He explains that balancing the soil improves soil structure, creating a better environment for soil organisms and ultimately helping to render soil nutrients more accessible to plants. He says correcting the calcium:magnesium ratio alone has resulted in an explosion of life in the soil. These two elements are the most important contributors to soil structure. This correction, combined with conservation farming methods, has resulted in carbon levels increasing from as little as 0,5% 20 years ago to an average of 1,6%, while the best lands are up to 2,4%.” Junior adds that little emphasis is placed on pH as an indication of a calcium deficiency. It’s rather seen as an indication that the soil is not in balance. “Magnesium, sodium and potassium have a much greater impact on soil pH than calcium as they balance the soil, which usually automatically corrects pH,” he explains.

Chemical fertiliser has systematically been replaced with environmentally friendly products such as the Neutrog product Rapid Razor and cow manure. Just before the wheat is planted, about 250kg/ha of Neutrog is applied to the lands. This, together with the manure, is a rich source of micro-elements, phosphates and potassium. Cow manure is sheet-composted (thinly spread) at a rate of less than 6t/ha on lands with phosphate and potassium shortages.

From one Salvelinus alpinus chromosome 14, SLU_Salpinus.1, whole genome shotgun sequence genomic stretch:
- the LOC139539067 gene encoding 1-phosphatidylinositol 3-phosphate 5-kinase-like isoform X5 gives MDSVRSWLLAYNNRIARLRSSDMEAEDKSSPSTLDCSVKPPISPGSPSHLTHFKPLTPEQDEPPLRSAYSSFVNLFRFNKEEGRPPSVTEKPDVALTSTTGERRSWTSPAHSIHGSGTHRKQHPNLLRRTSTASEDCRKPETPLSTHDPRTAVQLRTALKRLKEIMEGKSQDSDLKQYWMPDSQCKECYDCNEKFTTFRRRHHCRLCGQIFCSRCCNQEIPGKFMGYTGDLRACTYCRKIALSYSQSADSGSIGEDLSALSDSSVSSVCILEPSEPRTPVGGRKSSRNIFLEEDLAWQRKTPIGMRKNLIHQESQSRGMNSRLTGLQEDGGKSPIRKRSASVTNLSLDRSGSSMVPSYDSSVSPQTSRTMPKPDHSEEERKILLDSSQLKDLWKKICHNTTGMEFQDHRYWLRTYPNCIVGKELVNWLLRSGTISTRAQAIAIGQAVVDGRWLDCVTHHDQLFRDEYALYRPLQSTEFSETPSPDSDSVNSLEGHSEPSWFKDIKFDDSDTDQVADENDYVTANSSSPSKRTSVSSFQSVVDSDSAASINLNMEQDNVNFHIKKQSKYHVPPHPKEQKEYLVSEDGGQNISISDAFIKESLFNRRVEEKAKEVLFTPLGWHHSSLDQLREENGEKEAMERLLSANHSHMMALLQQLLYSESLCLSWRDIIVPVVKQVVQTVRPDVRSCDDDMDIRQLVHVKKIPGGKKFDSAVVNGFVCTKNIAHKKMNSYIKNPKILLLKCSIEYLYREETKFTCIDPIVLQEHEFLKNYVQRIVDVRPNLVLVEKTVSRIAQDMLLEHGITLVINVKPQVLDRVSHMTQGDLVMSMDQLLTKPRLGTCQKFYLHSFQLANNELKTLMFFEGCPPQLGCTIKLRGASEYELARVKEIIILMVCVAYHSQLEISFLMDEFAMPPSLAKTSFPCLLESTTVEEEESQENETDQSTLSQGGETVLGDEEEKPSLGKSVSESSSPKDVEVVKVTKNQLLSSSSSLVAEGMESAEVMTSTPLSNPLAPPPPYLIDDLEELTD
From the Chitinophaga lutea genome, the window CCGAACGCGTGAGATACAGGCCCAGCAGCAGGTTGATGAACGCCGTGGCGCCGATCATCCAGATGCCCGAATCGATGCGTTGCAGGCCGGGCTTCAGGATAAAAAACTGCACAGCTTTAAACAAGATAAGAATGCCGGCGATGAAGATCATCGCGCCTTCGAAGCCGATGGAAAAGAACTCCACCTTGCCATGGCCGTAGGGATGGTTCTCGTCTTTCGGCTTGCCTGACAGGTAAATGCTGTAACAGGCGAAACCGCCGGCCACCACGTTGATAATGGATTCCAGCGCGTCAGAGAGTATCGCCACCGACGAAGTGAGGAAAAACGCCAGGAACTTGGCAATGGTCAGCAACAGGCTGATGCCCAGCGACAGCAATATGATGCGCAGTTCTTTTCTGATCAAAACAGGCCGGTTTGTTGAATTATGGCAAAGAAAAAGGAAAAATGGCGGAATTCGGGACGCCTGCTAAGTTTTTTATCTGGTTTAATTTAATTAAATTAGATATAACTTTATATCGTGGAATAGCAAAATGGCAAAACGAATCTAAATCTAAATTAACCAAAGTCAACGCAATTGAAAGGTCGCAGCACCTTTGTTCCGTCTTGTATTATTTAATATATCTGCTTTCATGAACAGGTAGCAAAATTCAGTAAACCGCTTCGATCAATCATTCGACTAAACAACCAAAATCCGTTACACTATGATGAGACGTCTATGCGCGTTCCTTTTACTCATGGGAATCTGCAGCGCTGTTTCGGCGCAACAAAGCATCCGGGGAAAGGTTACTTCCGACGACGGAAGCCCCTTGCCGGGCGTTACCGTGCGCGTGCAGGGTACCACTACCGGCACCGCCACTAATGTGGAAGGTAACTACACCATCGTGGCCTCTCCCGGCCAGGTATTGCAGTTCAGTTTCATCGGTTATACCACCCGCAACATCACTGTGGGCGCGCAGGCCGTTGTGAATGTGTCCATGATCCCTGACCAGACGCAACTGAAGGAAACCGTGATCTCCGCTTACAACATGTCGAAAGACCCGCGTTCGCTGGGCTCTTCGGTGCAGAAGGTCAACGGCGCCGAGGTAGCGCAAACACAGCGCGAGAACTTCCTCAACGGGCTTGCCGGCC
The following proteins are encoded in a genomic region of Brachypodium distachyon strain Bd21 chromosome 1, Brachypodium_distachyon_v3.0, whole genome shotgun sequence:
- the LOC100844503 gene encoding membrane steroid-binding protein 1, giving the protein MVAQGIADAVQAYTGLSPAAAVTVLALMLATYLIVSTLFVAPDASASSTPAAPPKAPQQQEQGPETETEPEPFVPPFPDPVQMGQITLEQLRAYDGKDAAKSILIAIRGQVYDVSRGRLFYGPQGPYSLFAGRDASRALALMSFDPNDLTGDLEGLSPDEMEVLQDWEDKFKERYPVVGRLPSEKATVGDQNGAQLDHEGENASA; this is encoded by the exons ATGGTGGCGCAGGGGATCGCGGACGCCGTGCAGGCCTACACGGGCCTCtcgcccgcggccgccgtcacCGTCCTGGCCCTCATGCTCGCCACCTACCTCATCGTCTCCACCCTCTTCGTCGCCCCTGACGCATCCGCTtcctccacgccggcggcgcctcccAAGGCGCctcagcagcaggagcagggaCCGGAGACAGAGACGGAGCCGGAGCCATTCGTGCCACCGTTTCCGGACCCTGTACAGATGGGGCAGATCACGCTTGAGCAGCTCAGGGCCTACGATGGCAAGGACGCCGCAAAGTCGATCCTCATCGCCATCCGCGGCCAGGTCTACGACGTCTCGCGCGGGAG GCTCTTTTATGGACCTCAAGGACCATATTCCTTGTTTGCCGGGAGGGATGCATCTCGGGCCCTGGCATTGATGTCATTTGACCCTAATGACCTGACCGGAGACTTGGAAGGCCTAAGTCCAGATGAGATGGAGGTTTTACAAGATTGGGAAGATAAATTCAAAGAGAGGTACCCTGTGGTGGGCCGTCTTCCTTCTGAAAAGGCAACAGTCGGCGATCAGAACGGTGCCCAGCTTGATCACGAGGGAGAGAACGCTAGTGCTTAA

The manure is collected from the dairy houses and left to decompose for a year before it’s applied. Junior points out that it must be applied as thinly as possible as the aim is to feed the soil, not the plants. He adds that manure is rich in nitrogen and over-application should be prevented. “For every 1kg of excess nitrogen, you destroy around 250kg of humus,” explains Junior. Some people say the brothers’ recipes could create a phosphate shortage over the long-run, but Albrecht’s renowned soil scientist Neal Kinsey told them it’s highly unlikely.

He said that in biologically active soil, phosphate levels won’t decline because microorganisms make phosphate more accessible to the plants.” A good result Over the years, as the soil recovered, the amount of nitrogen applied has been reduced and nothing has been given as a starter since 2005. Some 20kg/ha of Black Urea, which contains 8kg of nitrogen, is applied on 60% of the wheat land when the herbicides are applied.

This is done to enhance the protein content of the wheat. The rest of the land only get Neutrog Rapid Razor. Junior plans to use no chemical fertiliser on his land from this year and has managed to cut his fertiliser bill by 60% over the past 10 years. “The aim is to make a profit with the energy and resources provided by nature, instead of farming against nature,” he explains.

He adds that farmers often don’t realise how damaging chemicals can be to soil organisms. Biological farming has not only had a huge impact on soil health, it has also helped improve the condition of the animals on the farm. Wq“We believe that the high quality of our feed means our animals require fewer supplements and are less vulnerable to diseases than in the past,” says Junior.

“used to buy high yield, but have found it’s much cheaper and more economical to farm with nature. In future, we want to enhance our profitability by selling our produce in niche markets that recognise our environmentally friendly production methods.” Contact Junior Herholdt on (021) 972 1796. |fw